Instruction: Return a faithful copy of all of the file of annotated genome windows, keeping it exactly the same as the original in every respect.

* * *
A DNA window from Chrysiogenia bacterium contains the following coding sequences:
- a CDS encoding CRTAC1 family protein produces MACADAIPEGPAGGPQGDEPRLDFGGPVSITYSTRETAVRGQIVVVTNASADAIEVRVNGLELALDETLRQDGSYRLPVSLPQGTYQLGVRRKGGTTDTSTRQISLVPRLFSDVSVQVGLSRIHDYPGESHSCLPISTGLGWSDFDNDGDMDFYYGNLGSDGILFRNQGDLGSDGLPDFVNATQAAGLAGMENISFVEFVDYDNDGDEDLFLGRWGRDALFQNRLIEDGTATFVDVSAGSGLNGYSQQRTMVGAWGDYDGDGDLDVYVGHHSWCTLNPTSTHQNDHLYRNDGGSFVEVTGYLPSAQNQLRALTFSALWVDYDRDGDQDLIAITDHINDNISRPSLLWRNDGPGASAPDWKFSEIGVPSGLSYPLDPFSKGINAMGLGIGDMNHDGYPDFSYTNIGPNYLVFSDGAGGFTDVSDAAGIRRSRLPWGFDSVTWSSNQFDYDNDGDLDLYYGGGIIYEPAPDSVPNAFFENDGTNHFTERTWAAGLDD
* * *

A DNA window from Chrysiogenia bacterium contains the following coding sequences:
- a CDS encoding CRTAC1 family protein produces MACADAIPEGPAGGPQGDEPRLDFGGPVSITYSTRETAVRGQIVVVTNASADAIEVRVNGLELALDETLRQDGSYRLPVSLPQGTYQLGVRRKGGTTDTSTRQISLVPRLFSDVSVQVGLSRIHDYPGESHSCLPISTGLGWSDFDNDGDMDFYYGNLGSDGILFRNQGDLGSDGLPDFVNATQAAGLAGMENISFVEFVDYDNDGDEDLFLGRWGRDALFQNRLIEDGTATFVDVSAGSGLNGYSQQRTMVGAWGDYDGDGDLDVYVGHHSWCTLNPTSTHQNDHLYRNDGGSFVEVTGYLPSAQNQLRALTFSALWVDYDRDGDQDLIAITDHINDNISRPSLLWRNDGPGASAPDWKFSEIGVPSGLSYPLDPFSKGINAMGLGIGDMNHDGYPDFSYTNIGPNYLVFSDGAGGFTDVSDAAGIRRSRLPWGFDSVTWSSNQFDYDNDGDLDLYYGGGIIYEPAPDSVPNAFFENDGTNHFTERTWAAGLDD